New Cholesterol Research from Dr. Rohatgi at UTSW: HDL-efflux

This morning, the New England Journal of Medicine published an article by our own Dr. Anand Rohatgi concerning HDL-efflux as a measure of cardiovascular disease risk. The cholesterol-efflux study was presented today at the American Heart Association (AHA) 2014 Scientific Sessions. Through observational analyses, higher levels of HDL cholesterol have previously been associated with a lower risk of coronary events. However, various studies (AIM-HIGH, HPS2-THRIVE, ILLUMINATE, dal-OUTCOMES) aimed at increasing HDL levels have not shown an improvement in clinical outcomes. This study focuses on the idea that HDL particles participate in the cholesterol-efflux pathway, whereby the particles remove cholesterol from macrophages within arterial walls. The group hypothesized that measuring the cholesterol-efflux capacity of HDL would allow for greater understanding of CVD risk. Importantly, the study notes that HDL-cholesterol levels are not reflective of HDL functionality. rohatgi

Why are we checking that d-dimer?

An interesting question was posed at the VA: when is a d-dimer helpful. The question of venous thromboembolic disease aside, the lab test can also be helpful when consider aortic dissection in your differential. Take a look at the review below,


  • Aortic Dissection is a cleavage of the aortic media layer created by a dissecting column of blood. This is different pathologically than an aortic aneurysm but the two terms are frequently interchanged incorrectly
  • Uncommon => 2-4 per 100,000 person-years (Acute Coronary Syndromes is about 100-200 times more common)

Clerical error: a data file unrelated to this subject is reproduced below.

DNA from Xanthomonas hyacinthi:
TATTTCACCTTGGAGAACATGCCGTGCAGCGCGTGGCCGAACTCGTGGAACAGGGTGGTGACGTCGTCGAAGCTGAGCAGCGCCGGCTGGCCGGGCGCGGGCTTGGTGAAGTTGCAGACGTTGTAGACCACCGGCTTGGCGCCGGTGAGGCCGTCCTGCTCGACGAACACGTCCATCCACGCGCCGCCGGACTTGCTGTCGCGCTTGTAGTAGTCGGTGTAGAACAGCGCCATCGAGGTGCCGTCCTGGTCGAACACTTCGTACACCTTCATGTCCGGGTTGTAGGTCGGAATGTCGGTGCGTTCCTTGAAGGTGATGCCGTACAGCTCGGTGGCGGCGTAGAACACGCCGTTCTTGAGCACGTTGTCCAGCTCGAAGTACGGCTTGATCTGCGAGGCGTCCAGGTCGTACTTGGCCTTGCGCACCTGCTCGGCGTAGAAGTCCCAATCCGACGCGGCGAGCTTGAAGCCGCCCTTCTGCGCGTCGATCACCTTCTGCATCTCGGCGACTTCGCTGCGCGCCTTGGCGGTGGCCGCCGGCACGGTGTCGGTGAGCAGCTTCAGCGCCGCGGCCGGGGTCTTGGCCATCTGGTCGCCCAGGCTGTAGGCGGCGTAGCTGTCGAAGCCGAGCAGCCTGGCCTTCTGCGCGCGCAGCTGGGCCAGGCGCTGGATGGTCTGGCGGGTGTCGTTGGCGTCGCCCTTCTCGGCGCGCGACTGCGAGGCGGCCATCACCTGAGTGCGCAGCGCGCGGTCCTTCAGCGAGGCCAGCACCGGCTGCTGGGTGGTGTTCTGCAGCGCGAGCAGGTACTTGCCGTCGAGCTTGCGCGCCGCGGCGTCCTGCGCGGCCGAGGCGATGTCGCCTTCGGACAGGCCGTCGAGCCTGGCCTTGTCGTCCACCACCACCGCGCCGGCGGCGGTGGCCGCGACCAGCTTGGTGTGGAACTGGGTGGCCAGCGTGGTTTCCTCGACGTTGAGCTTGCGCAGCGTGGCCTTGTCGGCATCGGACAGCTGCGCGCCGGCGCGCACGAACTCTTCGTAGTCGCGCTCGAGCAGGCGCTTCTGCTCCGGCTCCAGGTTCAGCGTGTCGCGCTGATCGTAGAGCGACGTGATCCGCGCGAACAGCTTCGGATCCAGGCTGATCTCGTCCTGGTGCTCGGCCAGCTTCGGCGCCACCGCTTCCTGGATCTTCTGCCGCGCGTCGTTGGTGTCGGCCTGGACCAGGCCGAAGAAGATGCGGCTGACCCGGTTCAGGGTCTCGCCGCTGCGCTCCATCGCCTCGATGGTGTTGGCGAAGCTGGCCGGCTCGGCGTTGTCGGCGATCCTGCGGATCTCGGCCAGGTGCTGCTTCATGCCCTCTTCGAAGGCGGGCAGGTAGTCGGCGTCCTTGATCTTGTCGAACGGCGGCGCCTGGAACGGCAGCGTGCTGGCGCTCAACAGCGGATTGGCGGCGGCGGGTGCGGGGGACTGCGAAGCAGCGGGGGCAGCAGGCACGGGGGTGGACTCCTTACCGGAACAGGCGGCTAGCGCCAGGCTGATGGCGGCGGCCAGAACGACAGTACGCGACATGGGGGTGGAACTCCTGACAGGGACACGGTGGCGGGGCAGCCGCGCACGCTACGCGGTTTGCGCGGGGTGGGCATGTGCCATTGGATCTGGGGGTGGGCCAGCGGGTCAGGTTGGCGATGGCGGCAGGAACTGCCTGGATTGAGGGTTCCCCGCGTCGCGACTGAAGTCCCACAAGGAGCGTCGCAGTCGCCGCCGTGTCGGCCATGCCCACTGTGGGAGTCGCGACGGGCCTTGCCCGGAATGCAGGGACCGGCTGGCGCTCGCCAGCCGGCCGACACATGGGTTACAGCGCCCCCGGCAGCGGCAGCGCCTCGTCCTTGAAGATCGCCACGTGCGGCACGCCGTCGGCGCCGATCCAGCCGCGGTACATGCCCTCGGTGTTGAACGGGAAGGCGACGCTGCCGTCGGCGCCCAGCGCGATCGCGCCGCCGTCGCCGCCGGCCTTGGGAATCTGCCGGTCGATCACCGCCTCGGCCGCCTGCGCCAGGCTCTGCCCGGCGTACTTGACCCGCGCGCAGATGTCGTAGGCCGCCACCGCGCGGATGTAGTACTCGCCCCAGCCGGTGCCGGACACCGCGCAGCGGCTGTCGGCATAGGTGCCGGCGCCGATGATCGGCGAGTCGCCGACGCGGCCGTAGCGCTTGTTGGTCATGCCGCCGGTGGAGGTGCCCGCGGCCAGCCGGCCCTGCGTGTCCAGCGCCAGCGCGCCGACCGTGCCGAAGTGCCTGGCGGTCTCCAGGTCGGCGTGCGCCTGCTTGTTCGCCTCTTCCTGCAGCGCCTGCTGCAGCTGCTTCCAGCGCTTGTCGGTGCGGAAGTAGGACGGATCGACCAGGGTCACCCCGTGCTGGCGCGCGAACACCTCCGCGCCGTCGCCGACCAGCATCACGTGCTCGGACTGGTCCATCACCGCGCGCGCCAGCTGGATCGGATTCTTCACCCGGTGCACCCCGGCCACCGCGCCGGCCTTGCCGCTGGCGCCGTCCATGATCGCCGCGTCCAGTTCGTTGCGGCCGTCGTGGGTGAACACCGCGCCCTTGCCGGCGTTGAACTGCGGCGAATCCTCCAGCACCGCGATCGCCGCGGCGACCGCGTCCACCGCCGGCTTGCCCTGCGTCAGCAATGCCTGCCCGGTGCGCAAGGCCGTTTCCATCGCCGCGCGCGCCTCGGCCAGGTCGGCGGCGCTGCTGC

• About 1 of every 2,000 ED patients presenting with any symptom associated with thoracic aortic dissection (TAD) will have TAD
  • Life-threatening – mortality rate of 1.2% per hour in the first 48hr

Recap / Basics

  • Three variants
    • Intimal Flap tear  – ~70-80% of cases
    • Intramural hematoma (believed to start from rupture of the vasa vasorum) – ~10-15%
    • Penetrating atherosclerotic ulcer – ~10-15%
  • Risk Factors
    • Hypertension – 72%
    • Collagen disorders – Marfan’s, Ehlers-Danlos
    • Inflammatory vasculitis disorders – Giant cell arteritis, Takayasu arteritis, rheumatoid arthritis
    • Instrumentation or structural abnormalities – cardiac cath / CABG, bicuspid valve, aortic coarctation, valve replacement
  • Classification
    • Stanford
      • Type AAscending and Arch
        • Higher Mortality
        • Surgical Management
      • Type  B – descending; Below the left subclavian
        • Lower Mortality
        • Often medical management
    • DeBakey
      • I – Ascending, arch and possible descending
      • II – Ascending only
      • III – Descending aorta
  • Pain is common >90%
    • Abrupt ~85%,  excruciating (“worst ever”) ~90% and most severe at onset
    • Chest or Back
    • Sharp, tearing, ripping but may be pressure or crushing
    • Migration suggests dissection but occurs only ~ 30% of cases
  • Physical exam, ECG, and chest x-ray are insufficiently sensitive to help with diagnosis
  • Other advanced imaging needed
    • Contrast CT Chest – sensitivity ~100%, specificity ~98%
    • MRI – sensitivity ~98%, specificity ~98%
    • Transesophageal Echocardiography (TEE) – sensitivity ~98%, specificity ~95%
  • Treatment
    • ED treatment is to reduce blood pressure to target systolic BP = 100-120
      • β-blockers – Esmolol or labetalol
      • Sodium nitroprusside